Life in A Supermarket Basket by Michael Evanichko


Life in A Supermarket Basket by Michael Evanichko
Publisher: Crimson Cloak Publishing
Genre: Contemporary, Inspirational
Length: Full Length (176 pgs)
Heat Level: Spicy
Rating: 3.5 stars
Reviewed by Alstroemeria

Vincent fidgeted as he waited in the ten-items-or-less lane, for he clearly had more than ten items in his dainty, little basket. As the line of impatient shoppers grew he was sure he’d be publicly humiliated for the sin of supermarket disobedience. The practice of stoning would resurface, only frozen Cornish-hens would be launched at his large frame instead of stones. If only he knew in a mere 7.34 minutes he’d be visiting the afterlife after being hit by a car, he would’ve checked his minor anxiety attack at the customer service counter.

As Vincent’s spirit rose above the mayhem, so too, did each of his purchased items, as each of them triggered a remarkable and occasionally embarrassing memory of his past. He was forced to examine his current state of unhappiness as he awaited answers to the lingering questions: Would his life end in the parking lot of his favorite grocer? Would he be accurate in the belief that heaven was non-existent?

Life in a Supermarket Basket contains elements of drama, suspense, romance and mystery, while narrated with sarcastic, comedic undertones by the protagonist, Vincent. It has elements of a Mitch Albom novel with touches of Augusten Burroughs-like humor. Each chapter is named after one of the grocery items, and begins with an illustration that foreshadows the events within the chapter. Life in a Supermarket Basket creates an environment completely relatable to a mainstream audience. Who hasn’t tried to sneak through the express lane with more items than allowed? Are heaven and the afterlife for real? And finally, we all have poignant food memories that piece our lives together like a puzzle.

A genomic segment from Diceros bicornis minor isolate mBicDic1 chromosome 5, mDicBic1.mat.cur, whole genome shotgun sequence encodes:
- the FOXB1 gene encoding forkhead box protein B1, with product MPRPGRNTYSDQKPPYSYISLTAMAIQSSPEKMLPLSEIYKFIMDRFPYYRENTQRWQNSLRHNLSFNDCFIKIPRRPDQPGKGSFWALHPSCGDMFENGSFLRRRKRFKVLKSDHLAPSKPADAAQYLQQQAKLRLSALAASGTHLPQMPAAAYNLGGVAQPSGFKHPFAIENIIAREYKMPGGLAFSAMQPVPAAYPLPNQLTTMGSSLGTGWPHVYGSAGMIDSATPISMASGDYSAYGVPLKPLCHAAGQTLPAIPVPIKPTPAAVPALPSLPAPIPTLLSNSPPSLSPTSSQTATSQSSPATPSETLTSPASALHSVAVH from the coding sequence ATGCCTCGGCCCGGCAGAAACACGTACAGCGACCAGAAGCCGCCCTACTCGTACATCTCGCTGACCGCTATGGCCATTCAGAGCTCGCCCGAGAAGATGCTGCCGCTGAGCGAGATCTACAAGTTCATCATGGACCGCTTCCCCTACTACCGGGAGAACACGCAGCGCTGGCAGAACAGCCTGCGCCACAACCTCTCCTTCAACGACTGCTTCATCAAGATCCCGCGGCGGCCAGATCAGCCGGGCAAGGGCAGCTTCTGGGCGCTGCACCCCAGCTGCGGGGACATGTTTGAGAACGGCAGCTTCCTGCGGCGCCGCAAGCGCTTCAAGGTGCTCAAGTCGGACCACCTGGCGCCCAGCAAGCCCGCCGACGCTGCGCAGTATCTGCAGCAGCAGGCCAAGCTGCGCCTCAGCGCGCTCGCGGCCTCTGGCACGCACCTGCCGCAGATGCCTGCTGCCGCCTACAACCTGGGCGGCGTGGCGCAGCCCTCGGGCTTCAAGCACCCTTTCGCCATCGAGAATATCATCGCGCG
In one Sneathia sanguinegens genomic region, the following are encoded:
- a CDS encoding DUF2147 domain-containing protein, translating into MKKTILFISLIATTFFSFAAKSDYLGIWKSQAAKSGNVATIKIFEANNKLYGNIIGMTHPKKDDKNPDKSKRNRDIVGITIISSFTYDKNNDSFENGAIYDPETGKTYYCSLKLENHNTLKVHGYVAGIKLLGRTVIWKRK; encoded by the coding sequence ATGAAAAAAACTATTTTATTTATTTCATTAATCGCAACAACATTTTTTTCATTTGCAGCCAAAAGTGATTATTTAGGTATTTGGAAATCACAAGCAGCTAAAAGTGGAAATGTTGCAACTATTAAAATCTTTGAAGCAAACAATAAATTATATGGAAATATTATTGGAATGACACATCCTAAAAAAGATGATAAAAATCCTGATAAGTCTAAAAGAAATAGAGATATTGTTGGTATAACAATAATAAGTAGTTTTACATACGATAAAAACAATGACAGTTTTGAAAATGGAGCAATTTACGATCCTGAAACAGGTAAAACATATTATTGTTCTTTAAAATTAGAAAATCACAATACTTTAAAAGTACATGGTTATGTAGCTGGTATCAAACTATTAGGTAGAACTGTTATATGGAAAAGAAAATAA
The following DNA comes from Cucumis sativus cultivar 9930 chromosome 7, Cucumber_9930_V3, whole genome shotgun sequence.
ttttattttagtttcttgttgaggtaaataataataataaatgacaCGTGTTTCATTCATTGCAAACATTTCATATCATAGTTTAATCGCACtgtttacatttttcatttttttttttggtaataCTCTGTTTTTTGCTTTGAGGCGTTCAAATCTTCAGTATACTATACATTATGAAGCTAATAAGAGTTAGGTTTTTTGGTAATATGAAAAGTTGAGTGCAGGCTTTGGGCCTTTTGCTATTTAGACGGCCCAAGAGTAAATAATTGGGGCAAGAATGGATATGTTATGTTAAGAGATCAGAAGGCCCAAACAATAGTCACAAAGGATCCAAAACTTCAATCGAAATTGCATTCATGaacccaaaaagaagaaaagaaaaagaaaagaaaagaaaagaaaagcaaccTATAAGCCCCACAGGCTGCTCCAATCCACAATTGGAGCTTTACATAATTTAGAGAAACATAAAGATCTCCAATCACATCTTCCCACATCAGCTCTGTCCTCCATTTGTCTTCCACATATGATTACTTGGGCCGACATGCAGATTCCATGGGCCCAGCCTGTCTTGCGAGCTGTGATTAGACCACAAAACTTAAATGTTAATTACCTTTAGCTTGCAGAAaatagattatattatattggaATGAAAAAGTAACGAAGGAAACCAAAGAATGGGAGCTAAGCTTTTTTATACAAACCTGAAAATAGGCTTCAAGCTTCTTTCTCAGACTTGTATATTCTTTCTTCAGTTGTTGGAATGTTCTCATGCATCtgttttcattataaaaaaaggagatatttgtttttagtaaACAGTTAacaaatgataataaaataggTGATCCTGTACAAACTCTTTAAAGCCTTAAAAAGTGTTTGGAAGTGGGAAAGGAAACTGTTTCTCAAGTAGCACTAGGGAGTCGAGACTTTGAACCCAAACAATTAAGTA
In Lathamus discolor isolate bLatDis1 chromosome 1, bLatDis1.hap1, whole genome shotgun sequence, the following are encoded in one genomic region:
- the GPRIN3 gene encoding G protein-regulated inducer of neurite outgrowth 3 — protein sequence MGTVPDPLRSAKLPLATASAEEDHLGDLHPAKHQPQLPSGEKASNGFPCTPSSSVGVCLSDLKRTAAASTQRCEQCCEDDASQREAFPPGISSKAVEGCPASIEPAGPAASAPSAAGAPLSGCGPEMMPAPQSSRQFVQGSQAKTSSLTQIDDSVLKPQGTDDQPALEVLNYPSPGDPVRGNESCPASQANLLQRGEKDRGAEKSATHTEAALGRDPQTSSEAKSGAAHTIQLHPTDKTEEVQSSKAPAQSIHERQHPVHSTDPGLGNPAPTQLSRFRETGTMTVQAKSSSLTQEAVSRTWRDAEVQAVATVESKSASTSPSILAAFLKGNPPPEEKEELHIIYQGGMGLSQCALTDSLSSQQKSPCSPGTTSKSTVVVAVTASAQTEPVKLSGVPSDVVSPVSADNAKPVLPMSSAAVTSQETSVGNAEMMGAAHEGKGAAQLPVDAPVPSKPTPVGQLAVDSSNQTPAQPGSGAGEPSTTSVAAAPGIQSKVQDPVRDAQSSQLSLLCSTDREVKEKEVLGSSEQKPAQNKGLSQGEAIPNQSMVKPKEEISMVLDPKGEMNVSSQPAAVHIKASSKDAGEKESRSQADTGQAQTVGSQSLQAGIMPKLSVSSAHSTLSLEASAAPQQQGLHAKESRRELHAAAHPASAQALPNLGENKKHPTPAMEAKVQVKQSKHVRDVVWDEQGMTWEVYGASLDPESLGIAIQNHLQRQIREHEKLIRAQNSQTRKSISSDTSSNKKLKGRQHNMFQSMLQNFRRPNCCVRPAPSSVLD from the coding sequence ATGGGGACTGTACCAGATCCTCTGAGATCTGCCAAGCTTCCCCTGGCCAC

Life in a Supermarket Basket follows the main character Vincent on his journey away from his average and sad middle aged life. After an accident at his local grocer, Vincent is forced to look back on his life in this humorous novel through the ghosts of grocery lists past.

The main character Vincent is a relatable man in his 40’s who has lost sight of what he really wants in life. As the reader travels with Vincent through his epiphanies of the past, an interesting picture is painted of a man who wants so much more.

Though the editing was a bit off at times, it did not take away from this oddly inspirational journey. References to religious beliefs were realistic and not at all preachy. This is not a conventional story about life and life after death, but rather it urges the reader to continue the journey through many strange and exciting twists.

The humorous quality of this fiction novel is definitely found within the pages. With Vincent there is no hiding the gritty details of life, and it is refreshing to see that one man’s discovery of soy milk can be another man’s discovery of self-worth.

A puzzle that comes together piece by piece, Life In A Supermarket Basket lived up to it’s excellent description. I would recommend this novel to anyone who wants a witty read that wraps up eloquently. No ends are left untied and it may just give readers their own grocery store epiphanies.

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